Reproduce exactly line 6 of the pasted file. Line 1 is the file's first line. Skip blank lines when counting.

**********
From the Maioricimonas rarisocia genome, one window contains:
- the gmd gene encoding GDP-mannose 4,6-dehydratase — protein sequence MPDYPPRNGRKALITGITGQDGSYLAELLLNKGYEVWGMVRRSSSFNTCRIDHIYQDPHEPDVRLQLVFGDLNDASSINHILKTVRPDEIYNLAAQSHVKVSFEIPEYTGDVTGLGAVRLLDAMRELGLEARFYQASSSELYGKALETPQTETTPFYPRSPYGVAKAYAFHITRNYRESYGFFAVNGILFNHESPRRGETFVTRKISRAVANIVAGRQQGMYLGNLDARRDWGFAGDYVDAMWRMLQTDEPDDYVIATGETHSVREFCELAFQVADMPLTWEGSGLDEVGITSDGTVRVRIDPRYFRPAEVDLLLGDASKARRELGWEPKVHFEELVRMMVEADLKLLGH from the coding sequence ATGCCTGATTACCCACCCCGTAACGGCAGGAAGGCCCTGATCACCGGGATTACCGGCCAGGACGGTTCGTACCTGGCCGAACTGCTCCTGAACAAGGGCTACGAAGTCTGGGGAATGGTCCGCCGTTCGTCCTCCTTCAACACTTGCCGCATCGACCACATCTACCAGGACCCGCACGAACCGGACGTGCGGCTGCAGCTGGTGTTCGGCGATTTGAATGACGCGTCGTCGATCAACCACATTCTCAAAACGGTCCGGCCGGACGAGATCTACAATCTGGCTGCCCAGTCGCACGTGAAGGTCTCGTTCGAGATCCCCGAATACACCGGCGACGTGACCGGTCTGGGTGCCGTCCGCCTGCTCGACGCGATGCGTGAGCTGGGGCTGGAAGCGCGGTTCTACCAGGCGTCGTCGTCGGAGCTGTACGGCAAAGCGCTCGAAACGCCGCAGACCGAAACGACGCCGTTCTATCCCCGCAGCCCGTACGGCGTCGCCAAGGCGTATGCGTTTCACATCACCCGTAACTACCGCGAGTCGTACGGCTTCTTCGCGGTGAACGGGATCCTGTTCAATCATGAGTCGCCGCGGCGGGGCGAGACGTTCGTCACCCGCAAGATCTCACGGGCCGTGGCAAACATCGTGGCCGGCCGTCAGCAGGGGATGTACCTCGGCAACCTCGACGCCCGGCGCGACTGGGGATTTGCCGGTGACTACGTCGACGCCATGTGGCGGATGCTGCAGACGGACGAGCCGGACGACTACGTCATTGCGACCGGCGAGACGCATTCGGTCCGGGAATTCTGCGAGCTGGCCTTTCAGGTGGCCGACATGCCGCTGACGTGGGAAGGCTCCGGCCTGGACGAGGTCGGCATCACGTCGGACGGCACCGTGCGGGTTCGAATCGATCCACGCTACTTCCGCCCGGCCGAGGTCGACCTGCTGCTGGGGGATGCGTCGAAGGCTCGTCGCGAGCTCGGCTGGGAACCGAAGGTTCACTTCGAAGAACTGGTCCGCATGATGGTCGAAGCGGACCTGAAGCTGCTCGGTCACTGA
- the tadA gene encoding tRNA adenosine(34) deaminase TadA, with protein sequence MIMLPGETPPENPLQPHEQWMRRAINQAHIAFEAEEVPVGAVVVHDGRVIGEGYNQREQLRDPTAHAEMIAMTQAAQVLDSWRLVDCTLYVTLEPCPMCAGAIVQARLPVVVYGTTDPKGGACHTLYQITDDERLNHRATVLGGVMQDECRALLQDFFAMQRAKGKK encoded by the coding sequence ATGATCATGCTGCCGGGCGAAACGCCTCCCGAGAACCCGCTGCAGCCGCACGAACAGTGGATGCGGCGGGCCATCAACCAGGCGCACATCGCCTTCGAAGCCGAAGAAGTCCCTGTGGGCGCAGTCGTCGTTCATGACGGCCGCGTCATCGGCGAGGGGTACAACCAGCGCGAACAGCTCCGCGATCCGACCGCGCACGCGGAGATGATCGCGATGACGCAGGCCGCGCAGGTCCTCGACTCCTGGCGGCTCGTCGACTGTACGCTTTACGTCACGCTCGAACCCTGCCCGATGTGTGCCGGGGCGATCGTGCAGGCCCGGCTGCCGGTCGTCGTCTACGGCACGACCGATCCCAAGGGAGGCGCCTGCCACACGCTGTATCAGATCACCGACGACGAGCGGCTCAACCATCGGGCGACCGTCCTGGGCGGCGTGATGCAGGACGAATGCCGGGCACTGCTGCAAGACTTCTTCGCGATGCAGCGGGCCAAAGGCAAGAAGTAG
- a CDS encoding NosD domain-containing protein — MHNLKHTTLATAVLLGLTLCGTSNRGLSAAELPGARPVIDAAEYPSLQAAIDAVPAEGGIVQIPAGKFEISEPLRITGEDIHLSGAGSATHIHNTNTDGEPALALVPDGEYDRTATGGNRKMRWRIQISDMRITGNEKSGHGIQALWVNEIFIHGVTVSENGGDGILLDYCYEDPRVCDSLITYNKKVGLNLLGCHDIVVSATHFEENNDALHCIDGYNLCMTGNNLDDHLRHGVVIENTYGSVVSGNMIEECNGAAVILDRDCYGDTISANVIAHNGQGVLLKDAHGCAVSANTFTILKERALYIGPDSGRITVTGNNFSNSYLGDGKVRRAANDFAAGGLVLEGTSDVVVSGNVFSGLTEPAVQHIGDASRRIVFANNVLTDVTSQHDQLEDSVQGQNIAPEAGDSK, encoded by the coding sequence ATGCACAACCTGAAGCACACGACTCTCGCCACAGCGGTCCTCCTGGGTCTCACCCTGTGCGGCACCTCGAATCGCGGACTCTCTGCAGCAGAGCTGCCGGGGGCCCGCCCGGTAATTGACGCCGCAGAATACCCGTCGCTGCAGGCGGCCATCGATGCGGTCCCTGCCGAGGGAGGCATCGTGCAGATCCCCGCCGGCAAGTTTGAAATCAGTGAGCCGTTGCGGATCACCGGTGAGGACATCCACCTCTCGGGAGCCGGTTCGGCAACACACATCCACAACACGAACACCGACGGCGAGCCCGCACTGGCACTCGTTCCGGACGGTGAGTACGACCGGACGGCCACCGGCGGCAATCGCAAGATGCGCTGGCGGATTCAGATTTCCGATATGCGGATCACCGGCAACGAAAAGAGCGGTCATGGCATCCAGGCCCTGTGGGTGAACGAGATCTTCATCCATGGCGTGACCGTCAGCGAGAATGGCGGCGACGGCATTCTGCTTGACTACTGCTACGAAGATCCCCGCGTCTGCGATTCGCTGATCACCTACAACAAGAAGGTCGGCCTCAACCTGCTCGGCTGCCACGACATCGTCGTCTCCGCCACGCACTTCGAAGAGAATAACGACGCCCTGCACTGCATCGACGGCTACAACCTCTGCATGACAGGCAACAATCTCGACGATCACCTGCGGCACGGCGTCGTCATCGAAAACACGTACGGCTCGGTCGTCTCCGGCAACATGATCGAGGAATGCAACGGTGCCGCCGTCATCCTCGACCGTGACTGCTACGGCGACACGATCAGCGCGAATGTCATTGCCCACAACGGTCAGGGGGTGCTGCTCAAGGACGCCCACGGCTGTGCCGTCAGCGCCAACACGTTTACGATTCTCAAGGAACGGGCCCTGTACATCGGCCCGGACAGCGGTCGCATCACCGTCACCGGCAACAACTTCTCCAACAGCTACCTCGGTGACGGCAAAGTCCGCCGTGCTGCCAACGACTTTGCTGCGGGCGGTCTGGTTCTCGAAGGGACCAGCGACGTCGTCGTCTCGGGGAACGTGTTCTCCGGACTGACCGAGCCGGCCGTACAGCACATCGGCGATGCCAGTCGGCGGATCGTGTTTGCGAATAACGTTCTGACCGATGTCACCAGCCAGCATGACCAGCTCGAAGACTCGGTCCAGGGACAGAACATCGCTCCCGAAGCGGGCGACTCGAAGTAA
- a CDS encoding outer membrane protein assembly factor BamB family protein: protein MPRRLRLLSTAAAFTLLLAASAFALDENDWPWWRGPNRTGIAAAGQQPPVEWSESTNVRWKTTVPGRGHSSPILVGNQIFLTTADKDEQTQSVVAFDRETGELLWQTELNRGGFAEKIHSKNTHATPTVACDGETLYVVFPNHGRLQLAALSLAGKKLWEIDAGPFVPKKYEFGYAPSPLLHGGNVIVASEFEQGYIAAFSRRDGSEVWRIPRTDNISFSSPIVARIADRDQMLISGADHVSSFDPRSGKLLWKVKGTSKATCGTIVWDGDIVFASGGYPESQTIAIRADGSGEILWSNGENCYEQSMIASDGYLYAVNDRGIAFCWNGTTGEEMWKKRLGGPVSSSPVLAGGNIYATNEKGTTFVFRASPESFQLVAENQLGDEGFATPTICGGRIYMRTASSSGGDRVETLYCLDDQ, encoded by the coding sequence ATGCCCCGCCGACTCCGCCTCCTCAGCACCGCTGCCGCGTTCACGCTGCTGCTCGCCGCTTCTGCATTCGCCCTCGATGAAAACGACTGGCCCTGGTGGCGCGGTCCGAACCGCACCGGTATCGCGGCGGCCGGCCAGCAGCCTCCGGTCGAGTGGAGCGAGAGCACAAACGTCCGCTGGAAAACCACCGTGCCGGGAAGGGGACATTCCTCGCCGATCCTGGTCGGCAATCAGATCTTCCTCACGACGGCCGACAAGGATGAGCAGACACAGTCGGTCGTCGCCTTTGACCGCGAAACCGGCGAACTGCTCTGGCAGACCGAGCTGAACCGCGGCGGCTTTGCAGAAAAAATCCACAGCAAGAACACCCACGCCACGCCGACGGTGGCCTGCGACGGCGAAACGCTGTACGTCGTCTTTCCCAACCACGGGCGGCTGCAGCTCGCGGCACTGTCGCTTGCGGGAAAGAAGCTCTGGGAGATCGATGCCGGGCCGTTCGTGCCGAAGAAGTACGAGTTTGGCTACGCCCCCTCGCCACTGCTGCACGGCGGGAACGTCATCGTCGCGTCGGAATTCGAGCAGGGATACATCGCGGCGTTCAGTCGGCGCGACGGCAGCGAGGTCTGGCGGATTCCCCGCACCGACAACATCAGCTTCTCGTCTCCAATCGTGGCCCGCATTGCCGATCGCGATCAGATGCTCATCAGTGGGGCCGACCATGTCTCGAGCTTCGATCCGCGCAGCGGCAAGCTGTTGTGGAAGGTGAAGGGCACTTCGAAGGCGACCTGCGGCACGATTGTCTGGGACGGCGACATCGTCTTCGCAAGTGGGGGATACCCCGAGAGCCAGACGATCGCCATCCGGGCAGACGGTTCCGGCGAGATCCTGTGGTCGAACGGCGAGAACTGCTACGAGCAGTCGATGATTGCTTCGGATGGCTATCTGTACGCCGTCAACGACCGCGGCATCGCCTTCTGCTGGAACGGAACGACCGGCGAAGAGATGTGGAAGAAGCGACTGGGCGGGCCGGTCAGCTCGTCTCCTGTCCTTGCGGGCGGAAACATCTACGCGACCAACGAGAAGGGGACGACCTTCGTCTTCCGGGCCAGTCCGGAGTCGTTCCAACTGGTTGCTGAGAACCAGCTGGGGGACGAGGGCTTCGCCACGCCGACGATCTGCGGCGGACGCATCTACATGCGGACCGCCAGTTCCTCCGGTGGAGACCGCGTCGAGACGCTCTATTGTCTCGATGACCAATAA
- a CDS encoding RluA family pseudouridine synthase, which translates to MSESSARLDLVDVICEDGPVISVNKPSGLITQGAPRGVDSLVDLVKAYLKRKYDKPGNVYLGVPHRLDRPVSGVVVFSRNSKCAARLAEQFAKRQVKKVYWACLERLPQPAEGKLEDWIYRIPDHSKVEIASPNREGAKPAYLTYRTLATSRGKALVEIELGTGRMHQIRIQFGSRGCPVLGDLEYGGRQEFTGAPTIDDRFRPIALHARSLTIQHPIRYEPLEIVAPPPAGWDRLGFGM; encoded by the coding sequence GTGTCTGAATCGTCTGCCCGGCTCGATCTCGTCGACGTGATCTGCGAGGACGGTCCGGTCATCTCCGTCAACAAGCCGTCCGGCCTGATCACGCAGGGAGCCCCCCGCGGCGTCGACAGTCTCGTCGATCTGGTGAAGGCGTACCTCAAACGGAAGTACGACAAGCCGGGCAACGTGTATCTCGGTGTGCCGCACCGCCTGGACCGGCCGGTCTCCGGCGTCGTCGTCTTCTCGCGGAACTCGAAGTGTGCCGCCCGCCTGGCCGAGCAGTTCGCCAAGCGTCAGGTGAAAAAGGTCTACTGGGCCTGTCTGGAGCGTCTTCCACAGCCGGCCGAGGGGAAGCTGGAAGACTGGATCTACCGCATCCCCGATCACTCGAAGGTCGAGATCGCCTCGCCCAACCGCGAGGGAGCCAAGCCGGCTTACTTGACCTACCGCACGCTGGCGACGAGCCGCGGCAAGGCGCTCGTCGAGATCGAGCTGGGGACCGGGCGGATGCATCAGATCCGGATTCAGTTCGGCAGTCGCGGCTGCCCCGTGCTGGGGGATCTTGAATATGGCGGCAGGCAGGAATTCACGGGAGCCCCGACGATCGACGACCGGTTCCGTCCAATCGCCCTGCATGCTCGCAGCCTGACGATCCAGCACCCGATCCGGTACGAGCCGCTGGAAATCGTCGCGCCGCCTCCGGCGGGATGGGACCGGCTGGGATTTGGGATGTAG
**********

- a CDS encoding RluA family pseudouridine synthase, which translates to MSESSARLDLVDVICEDGPVISVNKPSGLITQGAPRGVDSLVDLVKAYLKRKYDKPGNVYLGVPHRLDRPVSGVVVFSRNSKCAARLAEQFAKRQVKKVYWACLERLPQPAEGKLEDWIYRIPDHSKVEIASPNREGAKPAYLTYRTLATSRGKALVEIELGTGRMHQIRIQFGSRGCPVLGDLEYGGRQEFTGAPTIDDRFRPIALHARSLTIQHPIRYEPLEIVAPPPAGWDRLGFGM; encoded by the coding sequence GTGTCTGAATCGTCTGCCCGGCTCGATCTCGTCGACGTGATCTGCGAGGACGGTCCGGTCATCTCCGTCAACAAGCCGTCCGGCCTGATCACGCAGGGAGCCCCCCGCGGCGTCGACAGTCTCGTCGATCTGGTGAAGGCGTACCTCAAACGGAAGTACGACAAGCCGGGCAACGTGTATCTCGGTGTGCCGCACCGCCTGGACCGGCCGGTCTCCGGCGTCGTCGTCTTCTCGCGGAACTCGAAGTGTGCCGCCCGCCTGGCCGAGCAGTTCGCCAAGCGTCAGGTGAAAAAGGTCTACTGGGCCTGTCTGGAGCGTCTTCCACAGCCGGCCGAGGGGAAGCTGGAAGACTGGATCTACCGCATCCCCGATCACTCGAAGGTCGAGATCGCCTCGCCCAACCGCGAGGGAGCCAAGCCGGCTTACTTGACCTACCGCACGCTGGCGACGAGCCGCGGCAAGGCGCTCGTCGAGATCGAGCTGGGGACCGGGCGGATGCATCAGATCCGGATTCAGTTCGGCAGTCGCGGCTGCCCCGTGCTGGGGGATCTTGAATATGGCGGCAGGCAGGAATTCACGGGAGCCCCGACGATCGACGACCGGTTCCGTCCAATCGCCCTGCATGCTCGCAGCCTGACGATCCAGCACCCGATCCGGTACGAGCCGCTGGAAATCGTCGCGCCGCCTCCGGCGGGATGGGACCGGCTGGGATTTGGGATGTAG